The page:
Introducing Abella

Sound and light!


Here is some footage from early hardware development of “Abella,” my Arduino-powered electronic instrument. Yes, it is in a shoebox, and yes, the control knobs are popped through the cardboard.

There is a control for pitch and one for volume. The box turns a different color for each of the twelve semi-tones so you can select a note before playing it.

This is a project inspired by the theremin, perhaps the most challenging and mysterious musical instrument.  In 2005, I followed some guide to make a Radioshack theremin, but without any knowledge of electronics I couldn’t take the project as far as I had wanted.  I ended up with half of an octave in range and I was able to create some strange sounds, but that was about it.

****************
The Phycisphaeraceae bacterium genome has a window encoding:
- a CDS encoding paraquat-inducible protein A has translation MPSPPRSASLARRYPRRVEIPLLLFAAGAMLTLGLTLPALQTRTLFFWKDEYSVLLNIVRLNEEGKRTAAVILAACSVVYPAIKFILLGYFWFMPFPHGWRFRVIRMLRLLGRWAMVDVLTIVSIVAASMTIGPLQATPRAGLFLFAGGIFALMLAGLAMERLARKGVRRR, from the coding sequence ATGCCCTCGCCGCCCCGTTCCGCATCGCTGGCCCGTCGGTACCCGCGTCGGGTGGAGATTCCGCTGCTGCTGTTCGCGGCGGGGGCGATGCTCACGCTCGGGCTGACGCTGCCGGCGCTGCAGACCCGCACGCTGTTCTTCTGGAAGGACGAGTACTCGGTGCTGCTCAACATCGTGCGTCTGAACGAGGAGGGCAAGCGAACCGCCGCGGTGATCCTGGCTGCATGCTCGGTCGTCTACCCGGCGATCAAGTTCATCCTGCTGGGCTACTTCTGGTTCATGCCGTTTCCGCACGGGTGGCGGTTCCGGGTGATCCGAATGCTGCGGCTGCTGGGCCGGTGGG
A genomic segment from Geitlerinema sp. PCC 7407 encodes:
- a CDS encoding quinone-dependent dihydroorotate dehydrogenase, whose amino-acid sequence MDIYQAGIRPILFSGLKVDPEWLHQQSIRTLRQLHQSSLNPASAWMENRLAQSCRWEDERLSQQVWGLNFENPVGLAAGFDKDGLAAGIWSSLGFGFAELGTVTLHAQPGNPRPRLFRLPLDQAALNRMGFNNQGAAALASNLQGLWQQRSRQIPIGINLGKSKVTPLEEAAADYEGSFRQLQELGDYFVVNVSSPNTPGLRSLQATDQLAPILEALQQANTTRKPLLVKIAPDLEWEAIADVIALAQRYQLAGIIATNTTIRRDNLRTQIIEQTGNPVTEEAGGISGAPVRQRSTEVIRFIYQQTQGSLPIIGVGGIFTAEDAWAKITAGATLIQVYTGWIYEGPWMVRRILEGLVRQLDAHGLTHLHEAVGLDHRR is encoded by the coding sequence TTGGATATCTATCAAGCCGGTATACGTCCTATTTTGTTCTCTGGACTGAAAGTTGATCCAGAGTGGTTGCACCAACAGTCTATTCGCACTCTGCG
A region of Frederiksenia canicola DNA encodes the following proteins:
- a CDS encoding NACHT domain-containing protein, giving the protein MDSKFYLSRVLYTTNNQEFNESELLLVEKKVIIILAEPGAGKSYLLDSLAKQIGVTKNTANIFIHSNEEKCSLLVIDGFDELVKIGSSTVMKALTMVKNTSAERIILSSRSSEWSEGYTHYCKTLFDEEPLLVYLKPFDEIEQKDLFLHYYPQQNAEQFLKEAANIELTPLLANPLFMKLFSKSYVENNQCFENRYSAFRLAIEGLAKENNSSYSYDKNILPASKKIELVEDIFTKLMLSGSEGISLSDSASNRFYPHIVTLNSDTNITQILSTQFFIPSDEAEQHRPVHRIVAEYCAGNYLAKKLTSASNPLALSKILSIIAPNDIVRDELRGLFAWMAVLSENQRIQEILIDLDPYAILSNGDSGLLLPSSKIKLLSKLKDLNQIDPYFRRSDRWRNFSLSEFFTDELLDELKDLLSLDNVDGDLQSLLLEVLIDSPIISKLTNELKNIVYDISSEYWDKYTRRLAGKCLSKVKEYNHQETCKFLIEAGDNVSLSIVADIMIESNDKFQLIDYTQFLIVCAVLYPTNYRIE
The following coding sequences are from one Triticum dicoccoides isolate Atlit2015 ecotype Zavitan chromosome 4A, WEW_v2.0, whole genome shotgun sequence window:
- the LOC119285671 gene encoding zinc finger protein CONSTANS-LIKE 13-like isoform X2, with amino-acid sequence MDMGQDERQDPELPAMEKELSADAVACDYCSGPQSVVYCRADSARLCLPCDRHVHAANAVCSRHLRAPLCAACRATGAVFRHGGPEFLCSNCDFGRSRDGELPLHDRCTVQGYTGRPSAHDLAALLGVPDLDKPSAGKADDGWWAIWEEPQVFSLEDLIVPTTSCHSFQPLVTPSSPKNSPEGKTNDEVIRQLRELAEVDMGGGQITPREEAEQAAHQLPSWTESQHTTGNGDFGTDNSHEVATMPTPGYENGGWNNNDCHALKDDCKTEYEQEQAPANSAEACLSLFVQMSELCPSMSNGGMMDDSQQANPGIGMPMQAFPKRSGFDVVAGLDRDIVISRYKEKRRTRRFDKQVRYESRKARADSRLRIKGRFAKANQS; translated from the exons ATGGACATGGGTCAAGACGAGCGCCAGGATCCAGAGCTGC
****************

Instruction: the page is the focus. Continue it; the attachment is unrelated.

Fast forward 8 years and now we’ve got microcontrollers like Arduino Uno on the market that are fast enough to do some decent direct digital synthesis of audible waveforms.  I’ve got to thank Martin Nawrath for providing the programming code and circuit suggestions for a starter Arduino music box.

The version I’m playing here has a potentiometer working from 0-5V to set the pitch, and the input is binned to 15 notes spanning two octaves of A major centered at 440 Hz.  I’ve taken the basic sine waveform and added some harmonics to thicken the sound a bit, pushed the digital PWM output through an RC filter, and divided the output over a second potentiometer to control the volume.

I’ll have some more to say about the lights and the vibrato in a bit.  Catch you later!

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